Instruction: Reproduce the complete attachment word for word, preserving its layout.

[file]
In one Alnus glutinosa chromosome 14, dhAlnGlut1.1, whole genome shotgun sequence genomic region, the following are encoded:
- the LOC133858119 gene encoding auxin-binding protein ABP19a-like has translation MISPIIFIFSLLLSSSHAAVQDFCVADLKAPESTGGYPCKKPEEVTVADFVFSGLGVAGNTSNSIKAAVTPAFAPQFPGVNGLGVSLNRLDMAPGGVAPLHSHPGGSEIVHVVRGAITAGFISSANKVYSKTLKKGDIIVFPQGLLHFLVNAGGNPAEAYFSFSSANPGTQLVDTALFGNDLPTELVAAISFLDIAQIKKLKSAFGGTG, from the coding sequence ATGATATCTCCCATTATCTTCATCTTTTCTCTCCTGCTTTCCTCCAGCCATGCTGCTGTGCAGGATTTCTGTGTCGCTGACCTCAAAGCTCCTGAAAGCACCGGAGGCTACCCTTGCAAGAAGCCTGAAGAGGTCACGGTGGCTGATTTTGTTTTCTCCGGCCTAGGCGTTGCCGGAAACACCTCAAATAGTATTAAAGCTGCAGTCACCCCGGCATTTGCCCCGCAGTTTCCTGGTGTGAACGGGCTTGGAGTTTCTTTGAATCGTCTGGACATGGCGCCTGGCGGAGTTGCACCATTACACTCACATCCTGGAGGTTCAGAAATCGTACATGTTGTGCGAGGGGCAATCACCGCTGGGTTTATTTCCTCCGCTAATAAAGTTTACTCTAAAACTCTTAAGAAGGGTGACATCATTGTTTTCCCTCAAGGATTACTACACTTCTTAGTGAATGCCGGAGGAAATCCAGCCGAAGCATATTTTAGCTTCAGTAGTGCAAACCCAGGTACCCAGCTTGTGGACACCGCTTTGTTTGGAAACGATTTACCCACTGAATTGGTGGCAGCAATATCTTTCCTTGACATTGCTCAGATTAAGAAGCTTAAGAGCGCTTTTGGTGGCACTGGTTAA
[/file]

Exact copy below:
In one Alnus glutinosa chromosome 14, dhAlnGlut1.1, whole genome shotgun sequence genomic region, the following are encoded:
- the LOC133858119 gene encoding auxin-binding protein ABP19a-like has translation MISPIIFIFSLLLSSSHAAVQDFCVADLKAPESTGGYPCKKPEEVTVADFVFSGLGVAGNTSNSIKAAVTPAFAPQFPGVNGLGVSLNRLDMAPGGVAPLHSHPGGSEIVHVVRGAITAGFISSANKVYSKTLKKGDIIVFPQGLLHFLVNAGGNPAEAYFSFSSANPGTQLVDTALFGNDLPTELVAAISFLDIAQIKKLKSAFGGTG, from the coding sequence ATGATATCTCCCATTATCTTCATCTTTTCTCTCCTGCTTTCCTCCAGCCATGCTGCTGTGCAGGATTTCTGTGTCGCTGACCTCAAAGCTCCTGAAAGCACCGGAGGCTACCCTTGCAAGAAGCCTGAAGAGGTCACGGTGGCTGATTTTGTTTTCTCCGGCCTAGGCGTTGCCGGAAACACCTCAAATAGTATTAAAGCTGCAGTCACCCCGGCATTTGCCCCGCAGTTTCCTGGTGTGAACGGGCTTGGAGTTTCTTTGAATCGTCTGGACATGGCGCCTGGCGGAGTTGCACCATTACACTCACATCCTGGAGGTTCAGAAATCGTACATGTTGTGCGAGGGGCAATCACCGCTGGGTTTATTTCCTCCGCTAATAAAGTTTACTCTAAAACTCTTAAGAAGGGTGACATCATTGTTTTCCCTCAAGGATTACTACACTTCTTAGTGAATGCCGGAGGAAATCCAGCCGAAGCATATTTTAGCTTCAGTAGTGCAAACCCAGGTACCCAGCTTGTGGACACCGCTTTGTTTGGAAACGATTTACCCACTGAATTGGTGGCAGCAATATCTTTCCTTGACATTGCTCAGATTAAGAAGCTTAAGAGCGCTTTTGGTGGCACTGGTTAA